This federalised the citizenship process and created a new class of bidoon: those who had held passports but did not have family books lost their claim to citizenship. The family book also became a prerequisite for citizens to acquire an ID card.
Without UAE ID, bidoon were no longer eligible for state healthcare and education. Birth certificates, driving licences, vehicle registration and marriage certificates were only possible for documented citizens and residents with visas.
Mr Shaheri’s brother Ahmed came of age during this limbo.
“I couldn’t get work without a passport,” said Ahmed, 26, who was able to obtain a government job after obtaining a Comoros passport.
“I couldn’t get a licence without a passport. Those who had work could continue but those without it could not get work. I graduated and I had no work.”
At this point they were advised to apply for Comoros citizenship as a stepping stone to Emirati citizenship. Most in the Baluchi village received Comoros passports by 2012.
“I have this passport but I still don’t understand what this passport is for,” said Mohammed Mahmoud, 27, a government employee whose grandparents were born in the emirates.
“We’re from the UAE and everything we have is here and we were born here but they cannot give an Emirates passport. So they give us a Comoros passport.”
Comoros passports removed bureaucratic barriers to integration, by enabling bidoon to school children alongside Emiratis and inter-marry once again.
Mr Shaheri married an Emirati, which would not have been possible a few years earlier. They have continued to live with his family in the Baluchi village in Ras Al Khaimah.
Education opportunities have improved. Children are once again allowed to enrol their children in classes with Emiratis for an annual tuition of Dh6,000, said a Ministry of Education spokesman.
Parents like Mr Shaheri consider this a better quality education and essential to maintaining integration.
Parents of his generation teach children Emirati Arabic as a first language.
Mr Shaheri grew up speaking Baluchi. When he began school, he did not speak Arabic and spent months catching up with Emirati peers. He and his wife are raising their children with Arabic and Baluchi.
Mr Shaheri’s neighbour, Mustafa Juma’a, speaks Arabic, Baluchi and English to his one- and two-year old daughters. Mr Juma’a feels Arabic is for identity and English is for opportunity.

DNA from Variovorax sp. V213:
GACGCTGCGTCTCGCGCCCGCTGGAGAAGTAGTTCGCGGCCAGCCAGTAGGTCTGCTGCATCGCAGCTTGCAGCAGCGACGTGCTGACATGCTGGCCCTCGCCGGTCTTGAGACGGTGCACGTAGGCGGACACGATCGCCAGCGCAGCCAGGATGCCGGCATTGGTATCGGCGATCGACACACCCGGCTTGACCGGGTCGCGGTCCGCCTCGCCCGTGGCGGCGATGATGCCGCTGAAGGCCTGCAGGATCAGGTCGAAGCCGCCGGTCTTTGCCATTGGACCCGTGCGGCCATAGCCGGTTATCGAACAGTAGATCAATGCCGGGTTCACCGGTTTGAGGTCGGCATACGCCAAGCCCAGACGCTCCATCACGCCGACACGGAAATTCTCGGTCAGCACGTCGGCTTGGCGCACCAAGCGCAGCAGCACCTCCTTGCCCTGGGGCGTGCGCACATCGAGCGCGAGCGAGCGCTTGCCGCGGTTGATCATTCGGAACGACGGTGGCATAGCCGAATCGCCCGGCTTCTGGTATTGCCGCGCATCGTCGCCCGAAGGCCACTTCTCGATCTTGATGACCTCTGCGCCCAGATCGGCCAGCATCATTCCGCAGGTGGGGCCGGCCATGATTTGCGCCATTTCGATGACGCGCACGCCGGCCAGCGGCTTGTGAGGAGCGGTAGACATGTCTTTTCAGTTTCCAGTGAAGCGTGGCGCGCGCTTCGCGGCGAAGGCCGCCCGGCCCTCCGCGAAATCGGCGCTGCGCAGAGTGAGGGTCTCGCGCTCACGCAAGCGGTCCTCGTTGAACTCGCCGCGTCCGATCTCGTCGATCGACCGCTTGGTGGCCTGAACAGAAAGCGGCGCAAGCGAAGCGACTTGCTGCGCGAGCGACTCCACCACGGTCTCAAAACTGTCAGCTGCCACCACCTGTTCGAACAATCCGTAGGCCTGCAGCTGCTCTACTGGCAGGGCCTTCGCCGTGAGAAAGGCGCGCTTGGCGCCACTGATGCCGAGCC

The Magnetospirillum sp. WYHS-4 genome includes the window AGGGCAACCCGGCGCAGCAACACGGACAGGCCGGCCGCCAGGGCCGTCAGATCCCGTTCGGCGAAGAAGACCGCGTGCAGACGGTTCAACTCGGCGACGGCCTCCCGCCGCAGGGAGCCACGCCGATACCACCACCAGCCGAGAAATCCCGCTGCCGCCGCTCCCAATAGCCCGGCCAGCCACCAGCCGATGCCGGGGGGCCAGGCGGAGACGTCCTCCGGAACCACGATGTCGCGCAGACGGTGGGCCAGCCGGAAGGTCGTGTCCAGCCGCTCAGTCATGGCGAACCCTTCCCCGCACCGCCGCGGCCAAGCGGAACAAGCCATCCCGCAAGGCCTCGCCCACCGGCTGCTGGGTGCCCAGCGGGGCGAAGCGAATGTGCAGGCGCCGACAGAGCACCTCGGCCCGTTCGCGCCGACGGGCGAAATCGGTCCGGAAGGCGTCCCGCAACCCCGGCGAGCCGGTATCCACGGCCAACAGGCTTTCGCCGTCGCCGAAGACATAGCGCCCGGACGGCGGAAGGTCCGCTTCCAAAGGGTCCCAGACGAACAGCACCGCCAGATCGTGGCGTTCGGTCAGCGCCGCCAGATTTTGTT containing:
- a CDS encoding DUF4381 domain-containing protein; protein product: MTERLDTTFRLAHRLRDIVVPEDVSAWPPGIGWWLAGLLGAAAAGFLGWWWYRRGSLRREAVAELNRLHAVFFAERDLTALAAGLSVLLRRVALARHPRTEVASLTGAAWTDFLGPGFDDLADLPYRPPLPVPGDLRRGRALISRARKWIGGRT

“English means work anywhere,” he said. “Arabic because we are an Arabic country. We cannot find any benefit for this Baluchi language.”
Their generation appreciate the value of formal education in a way their parents did not. In the past, it was easy to secure jobs without a diploma.
Mr Juma’a, was not pressured to complete secondary school. The former public relations officer, fluent in four languages, has been out of work since 2016 and struggles without a diploma. “That company I worked with before, they needed only language,” said Mr Juma’a, who is 32. “Now, people want certificates.”
Not everything has improved with the introduction of passports.
Many rely on local charities for assistance with utility bills, wedding costs and healthcare. These charities co-ordinate with the Emiri courts.
“We have a long list of names,” said Doa’a Alshaabi, a social worker with the Saqr Bin Mohammed Al Qasimi Charity Foundation. “First of all, they need education to help their lives. A lot of them marry young and both the wife and the husband are not working.”
Abdul Haikle, a Comoros passport holder who retired from the military in 2007 after decades of service, has pain in his knees but says the operation he requires costs Dh40,000.
Mr Haikle came crossed the Gulf from Makran in the 1960s at age 13. Now 61, he cannot afford knee surgery.
“Before we had a [health]card and even if we didn’t, we had money,” said his friend, who asked not to be named.
“The difference is before we didn’t pay for residency, for hospitals or schools.”
The majority of charity cases at the Saif bin Ghobash government hospital in Ras Al Khaimah are patients with Comoros passports, said hospital social workers. They receive three or four cases a week.
Buying property presents another obstacle. Comoros passport holders are not entitled to buy land available to Emiratis, once an easy process.
Most are on comparatively low salaries, often earning less than Dh10,000 a month. This makes it difficult to secure loans. In some cases, Emirati friends have bought houses for Comoros passport holders in their names.
The last large-scale registration drive was in July 2012, when the Ministry of Presidential Affairs assigned the Emirati Mothers Committee to oversee a programme to determine eligibility for citizenship. There have been several such initiatives over the years.
The process is ongoing.
“We want so many things for the future that we cannot do,” said Mr Juma’a.
“Nothing’s impossible. Just we will see. Allah kareem, God is generous.”